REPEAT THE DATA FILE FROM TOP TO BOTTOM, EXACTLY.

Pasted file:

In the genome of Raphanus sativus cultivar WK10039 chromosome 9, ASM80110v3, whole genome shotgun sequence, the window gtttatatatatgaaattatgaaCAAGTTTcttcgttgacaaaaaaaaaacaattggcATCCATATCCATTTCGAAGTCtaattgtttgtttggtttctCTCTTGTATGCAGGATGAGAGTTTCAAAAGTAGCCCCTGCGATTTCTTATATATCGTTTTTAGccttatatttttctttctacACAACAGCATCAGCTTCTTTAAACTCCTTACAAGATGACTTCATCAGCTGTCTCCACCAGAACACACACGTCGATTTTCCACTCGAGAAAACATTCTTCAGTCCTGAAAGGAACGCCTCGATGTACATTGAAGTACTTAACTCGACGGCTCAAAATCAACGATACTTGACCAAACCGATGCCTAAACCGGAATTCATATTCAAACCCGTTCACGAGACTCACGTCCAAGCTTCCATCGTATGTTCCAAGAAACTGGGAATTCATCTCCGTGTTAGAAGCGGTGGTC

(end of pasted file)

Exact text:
In the genome of Raphanus sativus cultivar WK10039 chromosome 9, ASM80110v3, whole genome shotgun sequence, the window gtttatatatatgaaattatgaaCAAGTTTcttcgttgacaaaaaaaaaacaattggcATCCATATCCATTTCGAAGTCtaattgtttgtttggtttctCTCTTGTATGCAGGATGAGAGTTTCAAAAGTAGCCCCTGCGATTTCTTATATATCGTTTTTAGccttatatttttctttctacACAACAGCATCAGCTTCTTTAAACTCCTTACAAGATGACTTCATCAGCTGTCTCCACCAGAACACACACGTCGATTTTCCACTCGAGAAAACATTCTTCAGTCCTGAAAGGAACGCCTCGATGTACATTGAAGTACTTAACTCGACGGCTCAAAATCAACGATACTTGACCAAACCGATGCCTAAACCGGAATTCATATTCAAACCCGTTCACGAGACTCACGTCCAAGCTTCCATCGTATGTTCCAAGAAACTGGGAATTCATCTCCGTGTTAGAAGCGGTGGTC